Netflix gives a closer look at 'Our Planet'

Netflix gives a closer look at Our Planet
Keith Scholey and Adam Chapman join in on a discussion on 'Our Planet' at Netflix offices in Los Angeles

Los Angeles - The filmmakers don't just see this as a series but as a revolution that can create a bigger movement online about conservation and sustainability.


Nilanjana Gupta

Published: Tue 26 Mar 2019, 7:34 AM

Last updated: Wed 27 Mar 2019, 11:27 AM

Streaming giant Netflix is set to launch a massive nature documentary series, 'Our Planet' globally in the first week of April. Khaleej Times had the opportunity to peek behind the curtain as Netflix screened the first episode of the series at the company's offices in Los Angeles on Monday, March 18. 
Produced by Silverback Films, led by Alastair Fothergill and narrated by David Attenborough, the series is a celebration of life with a strong message that highlights the other side to it. It tells us that life and nature are vanishing quickly, emphasizing there's an urgency to do something about it. The idea of the 'Our Planet' series is to bring that urgency to a wider audience through Netflix. The filmmakers don't just see this as a series but as a revolution that can create a bigger movement online about conservation and sustainability. 

In the opening episode, we see how various ecosystems are interconnected and each organism has a crucial role to play in maintaining the ecological balance. We begin with the dolphins in the deep end of the blue ocean that chase a shoal of mackerels to the surface of the ocean, making it easier for migratory birds to catch them. While the birds charge towards them from the sky, the dolphins prey on them from below. Moving on to the other habitats, we see many remarkable sequences both on macro and micro levels such as the bees and orchids driving a massive process of the food generation in the rain forest, African hunting dogs chasing wildebeests, flamingos breeding in saline water, polar bears struggling to survive as the sea ice continues to melt away, and so on. We, as viewers, feel like we are in the chase and not watching it from outside. We feel a kind of a connection and take messages through that emotional attachment. 
The last few scenes take us to the glaciers in Greenland that are melting at a much faster rate than they were 50 years ago, as the world continues to become warmer due to human activities. Population boom has also led to a decline in species. We see a lot of darkness, but the filmmakers seemed to be purposefully leaving us with a sense of possibility and hope.  It almost felt unreal but then we also got a behind-the-scenes look at how the crew filmed the scenes where massive blocks of glaciers broke away and merged with the ocean. 
Shedding light on the glacier visuals, producer/director Adam Chapman said, "The actual filming of the carving was probably the most intense twenty minutes of my filming career as we were trying to weave the helicopter between these massive blocks of ice as they were rolling and changing. Very often what would happen is one block would move and from underneath a far larger block would rise up."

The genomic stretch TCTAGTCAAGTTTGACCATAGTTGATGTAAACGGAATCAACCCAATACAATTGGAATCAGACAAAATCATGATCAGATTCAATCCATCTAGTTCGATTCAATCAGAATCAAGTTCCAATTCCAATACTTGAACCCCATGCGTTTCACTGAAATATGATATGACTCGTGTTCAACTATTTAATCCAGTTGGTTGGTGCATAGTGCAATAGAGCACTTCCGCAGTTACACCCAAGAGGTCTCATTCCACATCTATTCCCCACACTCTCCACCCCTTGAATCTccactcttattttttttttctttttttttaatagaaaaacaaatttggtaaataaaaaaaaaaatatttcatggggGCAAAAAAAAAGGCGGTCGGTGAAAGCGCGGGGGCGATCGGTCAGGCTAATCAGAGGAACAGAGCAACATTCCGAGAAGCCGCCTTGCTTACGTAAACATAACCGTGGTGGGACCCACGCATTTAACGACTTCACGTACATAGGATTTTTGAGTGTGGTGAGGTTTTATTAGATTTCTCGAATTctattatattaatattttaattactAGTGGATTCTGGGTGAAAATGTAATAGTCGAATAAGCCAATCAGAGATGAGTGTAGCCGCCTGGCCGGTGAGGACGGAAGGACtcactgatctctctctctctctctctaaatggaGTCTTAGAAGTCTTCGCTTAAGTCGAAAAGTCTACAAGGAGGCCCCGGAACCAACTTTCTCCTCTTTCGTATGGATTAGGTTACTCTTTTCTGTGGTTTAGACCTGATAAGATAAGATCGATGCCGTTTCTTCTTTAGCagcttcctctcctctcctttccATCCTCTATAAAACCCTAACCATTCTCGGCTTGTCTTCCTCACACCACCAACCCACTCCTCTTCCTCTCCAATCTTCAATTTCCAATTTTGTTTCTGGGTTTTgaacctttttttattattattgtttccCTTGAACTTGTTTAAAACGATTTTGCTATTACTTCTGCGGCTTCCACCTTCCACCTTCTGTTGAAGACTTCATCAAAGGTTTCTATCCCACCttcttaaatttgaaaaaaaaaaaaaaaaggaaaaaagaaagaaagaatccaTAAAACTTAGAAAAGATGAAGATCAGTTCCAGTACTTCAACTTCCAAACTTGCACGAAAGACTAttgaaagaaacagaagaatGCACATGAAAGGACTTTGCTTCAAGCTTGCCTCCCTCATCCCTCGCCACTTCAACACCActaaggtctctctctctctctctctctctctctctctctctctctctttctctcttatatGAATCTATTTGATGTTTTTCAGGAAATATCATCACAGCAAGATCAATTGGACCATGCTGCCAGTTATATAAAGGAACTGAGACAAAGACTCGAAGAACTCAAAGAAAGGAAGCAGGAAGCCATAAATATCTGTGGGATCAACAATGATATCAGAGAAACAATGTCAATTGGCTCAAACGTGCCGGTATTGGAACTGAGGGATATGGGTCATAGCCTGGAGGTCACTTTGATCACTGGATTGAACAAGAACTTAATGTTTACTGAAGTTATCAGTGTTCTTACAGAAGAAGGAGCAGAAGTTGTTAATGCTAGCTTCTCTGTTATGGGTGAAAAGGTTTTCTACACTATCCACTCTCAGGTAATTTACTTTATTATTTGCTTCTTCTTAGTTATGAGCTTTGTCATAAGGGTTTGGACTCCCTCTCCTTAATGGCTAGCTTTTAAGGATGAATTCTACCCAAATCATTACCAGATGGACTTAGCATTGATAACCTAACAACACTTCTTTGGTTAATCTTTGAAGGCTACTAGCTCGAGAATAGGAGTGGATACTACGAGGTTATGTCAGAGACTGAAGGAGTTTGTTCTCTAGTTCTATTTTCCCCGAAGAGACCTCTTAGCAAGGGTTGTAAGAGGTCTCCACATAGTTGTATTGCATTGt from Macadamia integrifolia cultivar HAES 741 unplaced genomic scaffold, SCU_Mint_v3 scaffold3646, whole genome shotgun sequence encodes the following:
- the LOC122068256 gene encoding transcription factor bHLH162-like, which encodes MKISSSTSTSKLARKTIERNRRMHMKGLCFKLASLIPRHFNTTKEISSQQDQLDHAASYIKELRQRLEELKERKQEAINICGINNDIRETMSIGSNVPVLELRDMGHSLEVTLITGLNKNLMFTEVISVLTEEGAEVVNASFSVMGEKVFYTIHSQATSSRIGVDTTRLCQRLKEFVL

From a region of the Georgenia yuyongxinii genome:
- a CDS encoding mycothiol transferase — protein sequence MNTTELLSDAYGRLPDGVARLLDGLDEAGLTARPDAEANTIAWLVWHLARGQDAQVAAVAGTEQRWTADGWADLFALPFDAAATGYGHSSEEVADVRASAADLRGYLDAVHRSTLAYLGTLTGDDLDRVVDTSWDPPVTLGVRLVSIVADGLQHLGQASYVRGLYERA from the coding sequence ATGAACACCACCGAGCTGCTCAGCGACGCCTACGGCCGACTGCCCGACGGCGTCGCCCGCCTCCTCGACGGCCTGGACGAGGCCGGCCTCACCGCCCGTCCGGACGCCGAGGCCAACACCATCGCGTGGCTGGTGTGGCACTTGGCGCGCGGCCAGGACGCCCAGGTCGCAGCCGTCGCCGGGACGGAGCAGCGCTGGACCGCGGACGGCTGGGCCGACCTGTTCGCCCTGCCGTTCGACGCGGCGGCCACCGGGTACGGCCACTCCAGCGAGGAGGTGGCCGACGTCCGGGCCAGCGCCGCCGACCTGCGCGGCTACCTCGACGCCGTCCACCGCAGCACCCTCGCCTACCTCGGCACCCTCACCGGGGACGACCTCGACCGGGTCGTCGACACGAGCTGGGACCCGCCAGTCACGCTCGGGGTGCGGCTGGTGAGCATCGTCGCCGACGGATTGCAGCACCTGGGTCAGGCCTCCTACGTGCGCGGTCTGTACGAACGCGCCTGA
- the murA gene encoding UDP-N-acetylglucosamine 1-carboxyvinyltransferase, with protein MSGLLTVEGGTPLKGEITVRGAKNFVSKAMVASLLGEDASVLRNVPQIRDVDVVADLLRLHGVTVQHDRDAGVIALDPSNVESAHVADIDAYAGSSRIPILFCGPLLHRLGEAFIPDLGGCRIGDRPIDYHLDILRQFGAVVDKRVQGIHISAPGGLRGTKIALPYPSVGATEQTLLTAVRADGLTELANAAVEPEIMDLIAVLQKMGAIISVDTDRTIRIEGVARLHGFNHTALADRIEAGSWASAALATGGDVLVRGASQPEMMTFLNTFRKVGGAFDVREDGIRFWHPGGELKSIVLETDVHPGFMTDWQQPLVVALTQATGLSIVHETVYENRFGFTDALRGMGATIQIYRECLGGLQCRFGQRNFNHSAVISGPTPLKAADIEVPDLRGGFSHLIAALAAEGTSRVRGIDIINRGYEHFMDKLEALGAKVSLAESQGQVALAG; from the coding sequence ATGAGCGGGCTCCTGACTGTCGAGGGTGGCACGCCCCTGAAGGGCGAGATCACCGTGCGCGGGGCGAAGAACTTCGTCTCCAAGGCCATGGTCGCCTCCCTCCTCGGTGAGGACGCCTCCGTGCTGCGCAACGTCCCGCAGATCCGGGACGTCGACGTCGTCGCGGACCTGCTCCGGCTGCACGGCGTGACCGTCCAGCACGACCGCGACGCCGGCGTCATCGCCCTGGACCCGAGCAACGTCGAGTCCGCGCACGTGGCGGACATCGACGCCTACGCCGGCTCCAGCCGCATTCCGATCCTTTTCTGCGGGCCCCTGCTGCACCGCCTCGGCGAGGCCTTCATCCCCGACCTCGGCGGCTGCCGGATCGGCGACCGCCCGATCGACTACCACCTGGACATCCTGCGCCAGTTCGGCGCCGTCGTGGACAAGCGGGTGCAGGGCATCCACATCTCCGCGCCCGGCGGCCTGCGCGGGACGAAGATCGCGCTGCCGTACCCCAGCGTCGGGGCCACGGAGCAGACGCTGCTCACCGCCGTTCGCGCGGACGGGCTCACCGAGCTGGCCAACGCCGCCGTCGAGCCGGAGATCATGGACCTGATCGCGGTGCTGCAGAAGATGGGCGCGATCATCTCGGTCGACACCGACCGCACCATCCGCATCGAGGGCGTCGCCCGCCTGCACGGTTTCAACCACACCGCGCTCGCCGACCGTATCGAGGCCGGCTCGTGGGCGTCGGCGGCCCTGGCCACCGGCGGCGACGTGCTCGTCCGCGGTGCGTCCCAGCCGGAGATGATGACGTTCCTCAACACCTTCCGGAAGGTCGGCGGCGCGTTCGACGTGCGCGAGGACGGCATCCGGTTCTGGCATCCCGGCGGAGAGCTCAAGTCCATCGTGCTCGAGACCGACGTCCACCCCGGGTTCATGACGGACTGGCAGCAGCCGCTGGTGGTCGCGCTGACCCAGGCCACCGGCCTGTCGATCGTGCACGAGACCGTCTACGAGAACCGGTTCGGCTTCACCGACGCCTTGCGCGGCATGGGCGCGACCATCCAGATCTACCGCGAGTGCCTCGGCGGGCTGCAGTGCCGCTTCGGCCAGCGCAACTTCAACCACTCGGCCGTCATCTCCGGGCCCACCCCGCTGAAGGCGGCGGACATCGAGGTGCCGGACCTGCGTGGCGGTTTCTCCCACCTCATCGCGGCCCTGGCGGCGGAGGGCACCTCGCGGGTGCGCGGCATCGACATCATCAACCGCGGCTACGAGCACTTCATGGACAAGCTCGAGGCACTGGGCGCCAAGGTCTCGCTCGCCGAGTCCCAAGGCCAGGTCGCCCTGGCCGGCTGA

Since its launch in 2007, Netflix has amassed 139 million subscribers worldwide. Series producer Keith Scholey said, "With the series the ambition is to reach as many people as possible and as quickly possible to tell them about how wonderful the natural world is, but also that it's in trouble and we need to fix and actually, we're running out of time. So Netflix was the perfect partner because first and foremost, it could reach almost every country in the world." 
"The other crucial thing for us is that when you, we've done these previous series on conventional television, you know, it's out one day and then it's gone and the audience can't find it. We wanted to have a really active website with it. And there's no point having a really active website if the series has gone away, so Netflix worked perfectly because once those shows are there, they're there all the time and you can actually start a conversation with the audience," he added. 
In the next episodes, the filmmakers delve deeper into each habitat. Scholey said, "Each episode is about a different habitat. So there's one about tropical rainforest jungles.  There's another one about deciduous woodland.  There's two about the ocean.  One about the shallow seas and one about the open ocean and Adam has made a wonderful film about deserts and grasslands and there's also an episode about fresh water. When you get to the end of the series, you have a really rounded feel for what our planet is all about." 
The message was clear. We know what the problems are and the solution often as well, which is to leave the nature alone. If we want to protect nature and make it better, we should just leave it as it is because nature is resilient. It will bounce back on its own. The final message of the series is we can fix the imminent dangers faced by life and nature. 
It's taken the team four years to film the eight-episode documentary series in 50 countries across every continent, and now the first episode is ready to hit the online screens worldwide on April 5, 2019.

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